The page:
Julian Aramburu

Julian Aramburu



Welcome to my website!

I recently joined Amazon as an Economist. I obtained my Ph.D. in Economics from Yale University in May 2022.

In my academic work, I study the effects of labor market policies on workers from underrepresented groups. In one of my projects, I analyze how the most widespread employer-based affirmative action regulation in the U.S. impacts the employment prospects and earnings of minority workers. In another project, I partner with The World Bank to implement a randomized control trial to study the effectiveness of coding bootcamps for women.

Before joining Yale, I worked for three years as an impact evaluation consultant in the Rural Development unit at the Inter-American Development Bank (IADB).


  • Applied Economics
  • Labor
  • Development
  • Agricultural Economics


  • Ph.D. in Economics, 2022

    Yale University

  • M.Phil. in Economics, 2018

    Yale University

  • M.S. in Economics, 2012

    Universidad de San Andres

  • B.S. in Economics, 2011

    Universidad de Buenos Aires

Work in Progress

The Effect of Affirmative Action on Workers' Outcomes

We study the primary employment-based affirmative action regulation in the U.S.: Executive Order 11246. In particular, we estimate the causal effects of the regulation on workers’ earnings and future employment prospects. We do so by exploiting different features specified by the policy in a regression discontinuity setting. The project circumvents prior data limitations by constructing the first large-scale administrative database containing worker-level information (from the restricted access matched employer-employee LEHD data) together with the federal contractor status of their employers (from EEOC Data and Federal Procurement Data). Motivated by our empirical findings, we develop a theoretical model in order to identify the different mechanisms through which the policy operates. Our results may suggest important margins to consider when designing policies to address racial inequalities.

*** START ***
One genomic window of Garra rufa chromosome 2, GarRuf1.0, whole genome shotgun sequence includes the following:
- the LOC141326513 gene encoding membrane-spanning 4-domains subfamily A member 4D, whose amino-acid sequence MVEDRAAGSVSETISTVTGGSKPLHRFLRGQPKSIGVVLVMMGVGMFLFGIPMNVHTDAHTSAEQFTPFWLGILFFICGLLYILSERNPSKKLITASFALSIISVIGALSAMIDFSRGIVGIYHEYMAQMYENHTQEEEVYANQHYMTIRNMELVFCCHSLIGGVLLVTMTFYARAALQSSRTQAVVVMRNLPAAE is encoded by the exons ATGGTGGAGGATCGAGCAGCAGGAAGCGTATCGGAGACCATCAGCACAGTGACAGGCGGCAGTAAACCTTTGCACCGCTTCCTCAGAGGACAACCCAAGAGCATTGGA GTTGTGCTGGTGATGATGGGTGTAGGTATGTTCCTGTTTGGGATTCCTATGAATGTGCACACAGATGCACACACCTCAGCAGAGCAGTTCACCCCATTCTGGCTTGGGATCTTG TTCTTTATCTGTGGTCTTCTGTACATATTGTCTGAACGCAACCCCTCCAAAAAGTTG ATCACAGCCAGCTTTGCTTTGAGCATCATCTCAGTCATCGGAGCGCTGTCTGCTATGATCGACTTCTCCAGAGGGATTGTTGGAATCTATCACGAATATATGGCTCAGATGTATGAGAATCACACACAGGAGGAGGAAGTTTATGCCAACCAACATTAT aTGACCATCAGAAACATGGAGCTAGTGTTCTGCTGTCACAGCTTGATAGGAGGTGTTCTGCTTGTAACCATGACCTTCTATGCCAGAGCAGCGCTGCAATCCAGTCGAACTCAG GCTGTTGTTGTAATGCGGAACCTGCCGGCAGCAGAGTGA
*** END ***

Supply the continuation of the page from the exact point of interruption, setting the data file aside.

Coding Bootcamps for Female Digital Employment: Evidence from an RCT in Argentina and Colombia

This paper evaluates the short-term causal effects of a high-quality, intensive, part-time computer coding bootcamp for women on skill acquisition and employment outcomes. Spots were offered in an oversubscribed coding course to a random subset of applicants in Buenos Aires, Argentina, and Bogota, Colombia. The applicants who were chosen received a scholarship that covered most of the tuition costs of the course. Follow-up data collected shortly after the bootcamp ended indicate that the program increased participants’ coding skills, as well as their probability of finding a job in technology. Compared with other jobs, technology jobs are more likely to offer flexible hours and work-from-home arrangements, and generate higher job satisfaction. These results are interpreted as an improvement in overall job quality. Moreover, the paper compares the employment situation of the sample before and during the first months of the COVID-19 outbreak. The evidence indicates that the program increased participants’ resilience to a downturn in the labor market.

Direct and Spillover Effects of Agricultural Technology Adoption Programs: Experimental Evidence from the Dominican Republic

This paper estimates the impact of an agricultural technology adoption program on production and income using an experimental approach. We exploit a two-stage randomized experiment conducted at the geographic- and farmer-level to measure both direct and spillover effects of technology adoption. We find different patterns of adoption and significant impacts on production-related outcomes. The assessment of indirect effects validate the hypotheses that knowledge spillovers might take place among farmers in close proximity to program beneficiaries, especially through social networks.


(2020). Sweeping the Flies Away: Evidence from a Fruit Fly Eradication Program. European Review of Agricultural Economics.


(2016). Sowing for Food Security: A Case Study of Smallholder Farmers in Bolivia. Food Policy.



@ Yale

  • Intermediate Microeconomics (TA - Undergrad) - Fall 2018, Fall 2019, Spring 2020
    • Average score received in students evaluations: 4.8/5 (average for Economics TAs: 4.0/5)

@ Universidad de Buenos Aires

  • Mathematics and Economics III (Lecturer - Undergrad) - 2008 to 2012
  • Econometrics II (TA - Undergrad) - 2010 to 2011
  • Advanced Microeconomics (TA - Undergrad) - 2011 to 2012
  • Intermediate Microeconomics (Lecturer - Undergrad) - 2011 to 2012


Click here to see my CV.

If you are interested in a summary of my work experience, please visit my LinkedIn profile or email me to request a copy of my resume.